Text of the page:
Mikey Nicholls is poised to be a major player

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After a two-year stint in NXT, Mikey Nicholls made his return to NJPW in February. While his current run is still in its infant stages, Nicholls has already made a major impact in his short time back.

Nicholls is no stranger to the Japanese wrestling scene, having spent five years in Pro Wrestling NOAH as part of The Mighty Don’t Kneel with Shane Haste. The duo became two-time GHC Tag Team Champions, was named Tag Team of the Year by Tokyo Sports magazine in 2013 and also appeared for NJPW at Wrestle Kingdom 9 in a winning effort.

TMDK was eventually signed to NXT in 2016, wrestling as Nick Miller and Shane Thorne under the slightly altered team name, TM-61. With teams such as The Authors of Pain, The Revival and DIY on the NXT roster at the time, TM-61 was a big addition for an already loaded division. In the second annual Dusty Rhodes Tag Team Classic, they made it all the way to the finals before being eliminated by The Authors of Pain at NXT TakeOver: Toronto.

Despite not winning the tournament, the pair received a shot at the NXT Tag Team Titles a few months later in Australia. While they were unsuccessful, they put on a solid match against DIY and seemed set to have multiple title opportunities in the future. Unfortunately, Shane Thorne would be sidelined extensively with a knee injury.

Shortly after Thorne’s return, the Aussies developed a nastier attitude—now under the name “The Mighty “—as they began feuding with the likes of Heavy Machinery and The Street Profits. At the end of the year, Miller left NXT.

Two months later, he—under the name “Mad” Mikey Nicholls—was confirmed to be returning to New Japan for the first time in four years. Not only was he listed as a New Japan Cup participant but he was added to Chaos as Rocky Romero’s personal recruit given their history at the LA Dojo.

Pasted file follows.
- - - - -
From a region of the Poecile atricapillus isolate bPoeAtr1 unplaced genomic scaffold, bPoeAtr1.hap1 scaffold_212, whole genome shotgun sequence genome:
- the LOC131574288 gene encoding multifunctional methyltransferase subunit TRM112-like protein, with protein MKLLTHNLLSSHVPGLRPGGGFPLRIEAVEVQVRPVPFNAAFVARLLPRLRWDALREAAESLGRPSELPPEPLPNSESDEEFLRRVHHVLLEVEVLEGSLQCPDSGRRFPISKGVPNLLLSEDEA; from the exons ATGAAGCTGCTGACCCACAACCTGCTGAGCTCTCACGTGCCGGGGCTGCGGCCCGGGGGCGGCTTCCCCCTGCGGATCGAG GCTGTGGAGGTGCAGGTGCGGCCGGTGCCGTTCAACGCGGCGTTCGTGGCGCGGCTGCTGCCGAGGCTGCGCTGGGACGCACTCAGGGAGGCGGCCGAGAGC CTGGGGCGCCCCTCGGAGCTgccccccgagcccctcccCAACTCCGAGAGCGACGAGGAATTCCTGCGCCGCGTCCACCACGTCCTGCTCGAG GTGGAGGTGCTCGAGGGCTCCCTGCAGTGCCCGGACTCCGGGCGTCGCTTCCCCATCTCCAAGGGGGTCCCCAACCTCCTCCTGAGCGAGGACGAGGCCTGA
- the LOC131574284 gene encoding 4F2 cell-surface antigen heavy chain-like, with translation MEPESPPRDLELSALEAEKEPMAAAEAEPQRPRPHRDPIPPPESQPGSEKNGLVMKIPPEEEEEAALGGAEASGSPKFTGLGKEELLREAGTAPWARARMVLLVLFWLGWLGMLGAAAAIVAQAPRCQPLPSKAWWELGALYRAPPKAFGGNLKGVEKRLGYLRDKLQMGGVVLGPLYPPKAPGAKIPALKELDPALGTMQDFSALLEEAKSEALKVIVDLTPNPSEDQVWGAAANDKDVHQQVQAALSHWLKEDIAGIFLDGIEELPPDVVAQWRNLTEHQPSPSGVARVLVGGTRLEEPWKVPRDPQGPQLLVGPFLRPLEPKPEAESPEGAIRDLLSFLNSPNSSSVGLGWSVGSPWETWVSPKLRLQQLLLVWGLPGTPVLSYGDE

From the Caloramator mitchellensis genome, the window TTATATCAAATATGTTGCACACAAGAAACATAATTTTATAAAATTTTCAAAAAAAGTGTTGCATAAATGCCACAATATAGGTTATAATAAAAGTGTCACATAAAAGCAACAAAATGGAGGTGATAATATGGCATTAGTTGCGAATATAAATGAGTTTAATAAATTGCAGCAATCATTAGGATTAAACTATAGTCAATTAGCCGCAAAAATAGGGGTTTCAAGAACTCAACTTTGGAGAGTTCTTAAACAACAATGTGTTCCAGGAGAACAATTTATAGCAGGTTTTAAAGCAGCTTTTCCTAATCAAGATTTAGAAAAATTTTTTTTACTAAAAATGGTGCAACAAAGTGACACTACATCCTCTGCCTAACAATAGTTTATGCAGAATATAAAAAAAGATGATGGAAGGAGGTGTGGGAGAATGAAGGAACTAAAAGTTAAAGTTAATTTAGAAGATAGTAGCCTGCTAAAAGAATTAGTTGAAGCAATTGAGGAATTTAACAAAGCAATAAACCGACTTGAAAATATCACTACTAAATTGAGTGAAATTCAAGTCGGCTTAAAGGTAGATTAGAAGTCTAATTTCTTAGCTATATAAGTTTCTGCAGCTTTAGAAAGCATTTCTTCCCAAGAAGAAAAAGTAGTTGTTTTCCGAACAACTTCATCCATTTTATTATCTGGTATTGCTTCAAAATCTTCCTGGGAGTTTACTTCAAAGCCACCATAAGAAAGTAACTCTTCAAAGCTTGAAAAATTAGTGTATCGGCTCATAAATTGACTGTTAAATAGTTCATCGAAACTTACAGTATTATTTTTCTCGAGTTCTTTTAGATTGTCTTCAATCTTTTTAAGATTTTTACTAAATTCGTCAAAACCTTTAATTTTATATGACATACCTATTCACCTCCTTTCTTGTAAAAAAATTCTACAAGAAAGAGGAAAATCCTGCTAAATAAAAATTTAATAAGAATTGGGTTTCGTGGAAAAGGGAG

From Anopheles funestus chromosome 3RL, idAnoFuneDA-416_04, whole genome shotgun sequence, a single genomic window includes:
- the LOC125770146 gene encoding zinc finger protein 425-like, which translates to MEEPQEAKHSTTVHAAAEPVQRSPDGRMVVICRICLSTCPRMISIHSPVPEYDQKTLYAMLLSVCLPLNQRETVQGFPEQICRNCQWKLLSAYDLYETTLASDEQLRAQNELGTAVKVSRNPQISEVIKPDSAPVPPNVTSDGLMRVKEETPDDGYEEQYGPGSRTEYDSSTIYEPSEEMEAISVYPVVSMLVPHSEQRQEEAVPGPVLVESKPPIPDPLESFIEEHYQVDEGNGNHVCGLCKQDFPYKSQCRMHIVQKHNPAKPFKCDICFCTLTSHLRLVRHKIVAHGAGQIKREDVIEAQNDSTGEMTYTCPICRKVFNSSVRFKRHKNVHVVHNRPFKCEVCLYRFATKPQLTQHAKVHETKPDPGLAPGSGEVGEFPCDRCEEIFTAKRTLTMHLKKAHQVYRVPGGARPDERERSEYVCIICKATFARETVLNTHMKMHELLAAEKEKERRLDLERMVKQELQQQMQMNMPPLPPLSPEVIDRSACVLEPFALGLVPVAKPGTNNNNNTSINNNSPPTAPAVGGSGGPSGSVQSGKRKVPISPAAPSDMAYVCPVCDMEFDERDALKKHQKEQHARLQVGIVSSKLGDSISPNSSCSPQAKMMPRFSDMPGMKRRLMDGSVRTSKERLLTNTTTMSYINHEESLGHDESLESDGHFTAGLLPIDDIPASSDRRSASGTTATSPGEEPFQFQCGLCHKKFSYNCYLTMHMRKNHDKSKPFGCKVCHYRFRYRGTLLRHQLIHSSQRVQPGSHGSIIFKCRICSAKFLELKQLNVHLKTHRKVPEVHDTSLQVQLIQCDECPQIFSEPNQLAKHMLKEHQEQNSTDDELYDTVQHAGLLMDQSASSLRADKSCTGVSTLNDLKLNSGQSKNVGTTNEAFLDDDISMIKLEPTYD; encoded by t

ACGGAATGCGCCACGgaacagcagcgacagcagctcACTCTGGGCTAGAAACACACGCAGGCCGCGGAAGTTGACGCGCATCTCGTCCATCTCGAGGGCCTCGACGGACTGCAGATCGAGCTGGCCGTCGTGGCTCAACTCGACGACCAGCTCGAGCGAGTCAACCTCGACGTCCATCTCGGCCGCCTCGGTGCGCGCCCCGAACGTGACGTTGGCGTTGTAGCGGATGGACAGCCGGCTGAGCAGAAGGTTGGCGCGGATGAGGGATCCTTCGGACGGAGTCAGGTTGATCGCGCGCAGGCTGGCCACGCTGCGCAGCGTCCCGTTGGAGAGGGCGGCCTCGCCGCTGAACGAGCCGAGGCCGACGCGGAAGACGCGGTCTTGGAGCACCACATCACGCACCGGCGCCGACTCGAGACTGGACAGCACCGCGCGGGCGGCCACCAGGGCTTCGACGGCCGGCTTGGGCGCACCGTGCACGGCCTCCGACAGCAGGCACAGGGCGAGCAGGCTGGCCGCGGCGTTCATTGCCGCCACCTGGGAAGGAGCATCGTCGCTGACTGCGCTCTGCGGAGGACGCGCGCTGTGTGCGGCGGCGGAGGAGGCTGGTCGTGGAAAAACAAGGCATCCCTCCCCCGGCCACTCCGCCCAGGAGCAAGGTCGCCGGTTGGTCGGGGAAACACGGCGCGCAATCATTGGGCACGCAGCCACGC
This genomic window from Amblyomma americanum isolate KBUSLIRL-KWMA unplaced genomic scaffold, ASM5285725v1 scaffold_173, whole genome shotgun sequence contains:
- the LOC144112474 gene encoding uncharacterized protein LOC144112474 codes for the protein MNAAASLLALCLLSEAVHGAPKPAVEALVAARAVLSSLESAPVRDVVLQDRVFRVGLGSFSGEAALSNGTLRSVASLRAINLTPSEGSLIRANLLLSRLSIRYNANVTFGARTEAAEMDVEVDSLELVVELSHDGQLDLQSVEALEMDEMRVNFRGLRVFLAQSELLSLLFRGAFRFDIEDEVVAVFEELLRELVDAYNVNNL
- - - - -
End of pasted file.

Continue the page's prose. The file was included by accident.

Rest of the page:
Although Nicholls’ return match resulted in a six-man tag loss in which Romero was pinned, he defeated Bullet Club member HIKULEO to advance to the second round of the New Japan Cup. Doing so meant that his second round opponent would be fellow Chaos member and former four-time IWGP Heavyweight Champion, Kazuchika Okada. He followed up on his first round victory by scoring the winning fall in three straight tag matches—all of them against a team with Okada—with a Mikey Bomb, adding to his momentum ahead of his date with “The Rainmaker”.

In what was only Nicholls’ second singles match for New Japan, he earned main event honors against Okada. Also impressive was the fact that Nicholls dominated much of the match, splitting Okada’s chest open and acting as the hot-tempered aggressor. It wasn’t until the latter parts of the match that Okada mounted a formal comeback, countering two Mikey Bomb attempts to into a discus Rainmaker and another Rainmaker to put him away.

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Nicholls has established himself among American and Japanese fans over the years. From the strong showings Nicholls has put on since returning to NJPW along with his previous accomplishments, he is more than set to thrive in the months—and possibly years—to come.

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